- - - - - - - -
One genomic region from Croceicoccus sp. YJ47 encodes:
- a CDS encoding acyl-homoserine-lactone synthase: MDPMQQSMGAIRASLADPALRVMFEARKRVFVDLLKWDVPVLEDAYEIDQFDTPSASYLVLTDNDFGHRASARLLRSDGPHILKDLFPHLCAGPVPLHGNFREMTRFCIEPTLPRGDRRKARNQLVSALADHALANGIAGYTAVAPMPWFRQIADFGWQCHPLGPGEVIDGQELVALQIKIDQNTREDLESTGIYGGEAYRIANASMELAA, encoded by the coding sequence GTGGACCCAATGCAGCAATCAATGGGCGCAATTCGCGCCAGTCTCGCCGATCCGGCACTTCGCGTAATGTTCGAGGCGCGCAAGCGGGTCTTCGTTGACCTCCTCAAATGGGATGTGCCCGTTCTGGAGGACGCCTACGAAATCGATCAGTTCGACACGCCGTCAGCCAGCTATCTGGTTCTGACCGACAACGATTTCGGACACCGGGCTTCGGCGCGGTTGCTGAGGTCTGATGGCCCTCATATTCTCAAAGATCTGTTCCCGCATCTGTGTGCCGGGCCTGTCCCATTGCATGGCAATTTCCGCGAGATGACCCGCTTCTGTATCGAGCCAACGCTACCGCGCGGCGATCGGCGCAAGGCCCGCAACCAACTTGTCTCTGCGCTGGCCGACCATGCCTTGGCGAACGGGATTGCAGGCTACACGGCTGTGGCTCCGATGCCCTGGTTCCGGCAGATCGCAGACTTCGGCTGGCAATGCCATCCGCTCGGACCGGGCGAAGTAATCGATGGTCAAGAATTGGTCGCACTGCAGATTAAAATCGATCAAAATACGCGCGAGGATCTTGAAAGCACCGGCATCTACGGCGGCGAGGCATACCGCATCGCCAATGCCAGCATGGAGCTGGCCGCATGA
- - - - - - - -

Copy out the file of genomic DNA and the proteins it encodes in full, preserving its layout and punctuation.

One genomic region from Croceicoccus sp. YJ47 encodes:
- a CDS encoding acyl-homoserine-lactone synthase: MDPMQQSMGAIRASLADPALRVMFEARKRVFVDLLKWDVPVLEDAYEIDQFDTPSASYLVLTDNDFGHRASARLLRSDGPHILKDLFPHLCAGPVPLHGNFREMTRFCIEPTLPRGDRRKARNQLVSALADHALANGIAGYTAVAPMPWFRQIADFGWQCHPLGPGEVIDGQELVALQIKIDQNTREDLESTGIYGGEAYRIANASMELAA, encoded by the coding sequence GTGGACCCAATGCAGCAATCAATGGGCGCAATTCGCGCCAGTCTCGCCGATCCGGCACTTCGCGTAATGTTCGAGGCGCGCAAGCGGGTCTTCGTTGACCTCCTCAAATGGGATGTGCCCGTTCTGGAGGACGCCTACGAAATCGATCAGTTCGACACGCCGTCAGCCAGCTATCTGGTTCTGACCGACAACGATTTCGGACACCGGGCTTCGGCGCGGTTGCTGAGGTCTGATGGCCCTCATATTCTCAAAGATCTGTTCCCGCATCTGTGTGCCGGGCCTGTCCCATTGCATGGCAATTTCCGCGAGATGACCCGCTTCTGTATCGAGCCAACGCTACCGCGCGGCGATCGGCGCAAGGCCCGCAACCAACTTGTCTCTGCGCTGGCCGACCATGCCTTGGCGAACGGGATTGCAGGCTACACGGCTGTGGCTCCGATGCCCTGGTTCCGGCAGATCGCAGACTTCGGCTGGCAATGCCATCCGCTCGGACCGGGCGAAGTAATCGATGGTCAAGAATTGGTCGCACTGCAGATTAAAATCGATCAAAATACGCGCGAGGATCTTGAAAGCACCGGCATCTACGGCGGCGAGGCATACCGCATCGCCAATGCCAGCATGGAGCTGGCCGCATGA